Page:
Not many laws passed by the governments of D.C., Maryland, and Virginia take effect at the start of a calendar year, but some recently passed and signed legislation took hold Tuesday across the region, including laws regarding pedestrian safety and health care.
WASHINGTON — Not many laws passed by the governments of D.C., Maryland and Virginia take effect at the start of a calendar year, but some recently passed and signed legislation took hold Tuesday across the region.
Among the laws now in effect:
Roads near schools, youth facilities, recreation facilities, playgrounds, pools, athletic fields and senior centers in the District will have a 15 mph speed limit from 7 a.m. to 11 p.m.
Drivers who pass vehicles stopped at a crosswalk for a pedestrian will be hit with a $500 fine and a three-point penalty.
Drivers caught going 26 mph or more above the speed limit will face additional fines.
Drivers caught speeding more than 30 mph above the limit will face criminal charges.
Fines for blocking a bike lane increase from $65 to $150; fines for bicyclists who ride with headphones in both ears will be $50.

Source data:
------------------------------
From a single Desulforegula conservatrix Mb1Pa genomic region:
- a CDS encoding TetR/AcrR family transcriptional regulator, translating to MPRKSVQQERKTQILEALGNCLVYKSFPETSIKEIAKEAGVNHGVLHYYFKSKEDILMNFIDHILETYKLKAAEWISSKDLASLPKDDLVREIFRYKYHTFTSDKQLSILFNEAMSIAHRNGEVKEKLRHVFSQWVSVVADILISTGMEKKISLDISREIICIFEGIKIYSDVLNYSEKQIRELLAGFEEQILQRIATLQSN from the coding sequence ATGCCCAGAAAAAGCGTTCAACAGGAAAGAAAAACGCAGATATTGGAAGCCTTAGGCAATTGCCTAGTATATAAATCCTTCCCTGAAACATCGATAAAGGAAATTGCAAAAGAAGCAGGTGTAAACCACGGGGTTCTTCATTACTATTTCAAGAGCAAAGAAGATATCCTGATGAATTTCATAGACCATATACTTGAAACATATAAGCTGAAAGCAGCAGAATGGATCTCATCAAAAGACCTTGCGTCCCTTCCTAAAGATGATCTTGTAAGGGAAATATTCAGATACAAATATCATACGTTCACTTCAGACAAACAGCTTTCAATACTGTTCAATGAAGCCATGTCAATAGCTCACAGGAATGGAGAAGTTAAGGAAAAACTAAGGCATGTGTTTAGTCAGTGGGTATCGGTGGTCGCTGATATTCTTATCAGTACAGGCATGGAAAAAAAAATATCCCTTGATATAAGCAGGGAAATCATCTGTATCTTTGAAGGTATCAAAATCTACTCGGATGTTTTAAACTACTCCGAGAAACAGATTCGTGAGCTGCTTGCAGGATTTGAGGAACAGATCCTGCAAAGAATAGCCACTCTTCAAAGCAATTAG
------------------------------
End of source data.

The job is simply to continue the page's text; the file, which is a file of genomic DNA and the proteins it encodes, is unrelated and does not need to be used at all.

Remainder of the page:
Residents must carry health insurance. Those who do not must pay a penalty, unless an exemption is granted.
Businesses are prohibited from providing single-use plastic straws. Unofficial warnings will be issued by the Department of Energy and Environment until July, when official warnings and fines will be issued.
One new law expands coverage for equipment, supplies and self-management training to apply to elevated or impaired glucose levels caused by pre-diabetes.
The new mandate also will apply to treating impaired glucose levels induced by pregnancy.
Another new law will require health insurers to cover treatment of a chronic swelling, often in an arm or leg, known as lymphedema.
Political campaigns will be prohibited from using any money via contributions received illegally.
In Alexandria, an ordinance changing the name of Jefferson Davis Highway to Richmond Highway went into effect on New Year’s Day. The Alexandria City Council approved the renaming in June, after years of deliberation over whether the Confederate leader’s name should be removed from a portion of U.S. 1.
Street numbers will not change, the city said. But residents and businesses should notify those who send mail or visit that the road name has changed.
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